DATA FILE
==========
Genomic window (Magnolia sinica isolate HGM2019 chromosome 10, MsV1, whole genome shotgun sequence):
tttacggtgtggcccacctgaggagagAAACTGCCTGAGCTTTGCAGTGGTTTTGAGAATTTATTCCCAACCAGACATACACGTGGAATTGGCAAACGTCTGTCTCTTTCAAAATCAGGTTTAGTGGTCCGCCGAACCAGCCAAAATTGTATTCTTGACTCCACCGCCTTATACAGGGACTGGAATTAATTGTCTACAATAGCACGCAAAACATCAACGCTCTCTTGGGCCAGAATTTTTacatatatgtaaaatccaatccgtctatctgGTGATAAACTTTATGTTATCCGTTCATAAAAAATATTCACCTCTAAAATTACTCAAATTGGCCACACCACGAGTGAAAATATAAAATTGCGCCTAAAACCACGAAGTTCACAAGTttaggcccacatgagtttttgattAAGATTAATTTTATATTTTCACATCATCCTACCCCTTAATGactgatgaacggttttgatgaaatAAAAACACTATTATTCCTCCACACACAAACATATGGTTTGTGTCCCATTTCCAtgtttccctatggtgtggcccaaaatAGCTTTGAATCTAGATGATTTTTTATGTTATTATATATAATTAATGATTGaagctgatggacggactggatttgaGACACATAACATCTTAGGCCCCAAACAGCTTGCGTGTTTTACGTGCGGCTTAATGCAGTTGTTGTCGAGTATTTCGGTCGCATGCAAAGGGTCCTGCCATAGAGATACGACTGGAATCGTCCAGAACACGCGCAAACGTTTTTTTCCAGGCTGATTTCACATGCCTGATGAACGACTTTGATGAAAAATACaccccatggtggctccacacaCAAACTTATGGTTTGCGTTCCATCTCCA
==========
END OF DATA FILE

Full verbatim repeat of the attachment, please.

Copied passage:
Genomic window (Magnolia sinica isolate HGM2019 chromosome 10, MsV1, whole genome shotgun sequence):
tttacggtgtggcccacctgaggagagAAACTGCCTGAGCTTTGCAGTGGTTTTGAGAATTTATTCCCAACCAGACATACACGTGGAATTGGCAAACGTCTGTCTCTTTCAAAATCAGGTTTAGTGGTCCGCCGAACCAGCCAAAATTGTATTCTTGACTCCACCGCCTTATACAGGGACTGGAATTAATTGTCTACAATAGCACGCAAAACATCAACGCTCTCTTGGGCCAGAATTTTTacatatatgtaaaatccaatccgtctatctgGTGATAAACTTTATGTTATCCGTTCATAAAAAATATTCACCTCTAAAATTACTCAAATTGGCCACACCACGAGTGAAAATATAAAATTGCGCCTAAAACCACGAAGTTCACAAGTttaggcccacatgagtttttgattAAGATTAATTTTATATTTTCACATCATCCTACCCCTTAATGactgatgaacggttttgatgaaatAAAAACACTATTATTCCTCCACACACAAACATATGGTTTGTGTCCCATTTCCAtgtttccctatggtgtggcccaaaatAGCTTTGAATCTAGATGATTTTTTATGTTATTATATATAATTAATGATTGaagctgatggacggactggatttgaGACACATAACATCTTAGGCCCCAAACAGCTTGCGTGTTTTACGTGCGGCTTAATGCAGTTGTTGTCGAGTATTTCGGTCGCATGCAAAGGGTCCTGCCATAGAGATACGACTGGAATCGTCCAGAACACGCGCAAACGTTTTTTTCCAGGCTGATTTCACATGCCTGATGAACGACTTTGATGAAAAATACaccccatggtggctccacacaCAAACTTATGGTTTGCGTTCCATCTCCA